Neurological-related AEs are rare (Table 1) (2). They can occur 6–13 weeks after initiation of treatment and include polyneuropathy, facial nerve palsy, demyelination, myasthenia gravis, Guillain-Barre´ syndrome, posterior reversible leukoencephalopathy, transverse myelitis, enteric neuropathy, encephalitis and aseptic meningitis (2). Diagnosis is based on clinical presentation, imaging of the central nervous system, nerve conduction studies and lumbar puncture. Early consultation with a neurologist is recommended and for all but mild (grade 1) neurological symptoms, ICPi should be withheld (Table 2) (2).
Rheumatological-related AEs including mild or moderate myalgias and arthralgias, vasculitis, polymyositis, myositis and temporal arteritis have also been described and severe symptoms should prompt consultation with a rheumatologist and consideration of the use of high-dose corticosteroids (Table 2) (2).
Cardiac-related AEs are extremely rare and include myocarditis, pericarditis, arrhythmias, cardiomyopathy and impaired ventricular function (2). Early consultation with a cardiologist is recommended and high-dose corticosteroids should be rapidly initiated if ICPi induced cardiac AEs are suspected (Table 2) (2).
Ocular-related AEs are also rare and include ocular inflammation, orbital inflammation and retinal and choroidal disease and treatment depends on severity (Table 2) (2).
- Topalian SL. Targeting immune checkpoints in cancer therapy. JAMA 2017; 318(17):1647-1648.
- Haanen J, Carbonnel F, Robert C, et al. Management of toxicities from immunotherapy: ESMO Clinical Practice Guidelines for diagnosis, treatment and follow-up. Ann Oncol 2017; 28(suppl_4):iv119-iv142.
- Kumar V, Chaudhary N, Garg M, et al. Current diagnosis and management of immune related adverse events (irAEs) induced by immune checkpoint inhibitor therapy. Front Pharmacol 2017; 8:49.
- Hodi FS, O'Day SJ, McDermott DF, et al. Improved survival with ipilimumab in patients with metastatic melanoma. N Engl J Med 2010; 363(8):711-723.
- Naidoo J, Page DB, Li BT, et al. Toxicities of the anti-PD-1 and anti-PD-L1 immune checkpoint antibodies. Ann Oncol 2015; 26(12):2375-2391.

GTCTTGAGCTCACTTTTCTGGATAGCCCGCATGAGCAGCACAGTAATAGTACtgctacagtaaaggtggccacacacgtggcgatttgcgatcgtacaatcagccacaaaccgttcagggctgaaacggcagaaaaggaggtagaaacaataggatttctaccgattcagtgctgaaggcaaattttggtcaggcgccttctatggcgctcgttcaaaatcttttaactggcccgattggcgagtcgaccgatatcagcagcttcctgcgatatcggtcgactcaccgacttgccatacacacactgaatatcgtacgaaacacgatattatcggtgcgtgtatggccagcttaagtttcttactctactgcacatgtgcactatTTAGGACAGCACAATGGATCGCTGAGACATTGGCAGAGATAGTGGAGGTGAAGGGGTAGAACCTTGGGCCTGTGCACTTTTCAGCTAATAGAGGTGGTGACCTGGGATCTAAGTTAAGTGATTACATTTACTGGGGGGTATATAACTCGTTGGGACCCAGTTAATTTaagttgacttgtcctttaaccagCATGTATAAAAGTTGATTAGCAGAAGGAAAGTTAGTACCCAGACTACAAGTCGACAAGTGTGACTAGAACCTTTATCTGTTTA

- Sznol M, Postow MA, Davies MJ, et al. Endocrine-related adverse events associated with immune checkpoint blockade and expert insights on their management. Cancer Treat Rev 2017; 58:70-76.
Table 1 Immune-related adverse events of immune checkpoint inhibitors
Table 2 Recommendations per type of irAE
AE, adverse event; ALT, alanine transaminase; AST, aspartate transaminase; ATG, anti-thymocyte globulin; HRT, hormone replacement therapy; ICPi, immune checkpoint inhibitor; ICU, intensive care unit; Ig, immunoglobulin; i.v., intravenous; MMF, mycophenolate mofetil; MRI, magnetic resonance imaging; NSAIDs, nonsteroidal anti-inflammatory drugs; TNFa, tumour necrosis factor alpha; TSH, thyroid-stimulating hormone.
- Grade 1–2: continue (at least 1 week) with ICPis. Start topical emollients, antihistamines in the case of pruritus and/or topical (mild strength) corticosteroid creams. Reinitiate ICPi when ≤ grade 1
- Grade 3: interrupt ICPi and start immediate treatment with topical emollients, antihistamines and high strength corticosteroid creams
- Grade 4: permanently discontinue ICPi, consider admitting patient and always consult dermatologist immediately. Start i.v. corticosteroids and taper based on response of AE
- Symptomatic hyperthyroidism (usually grade 1 or 2); interrupt ICPi, start beta-blocker therapy (propranolol or atenolol/metoprolol). Restart ICPi when asymptomatic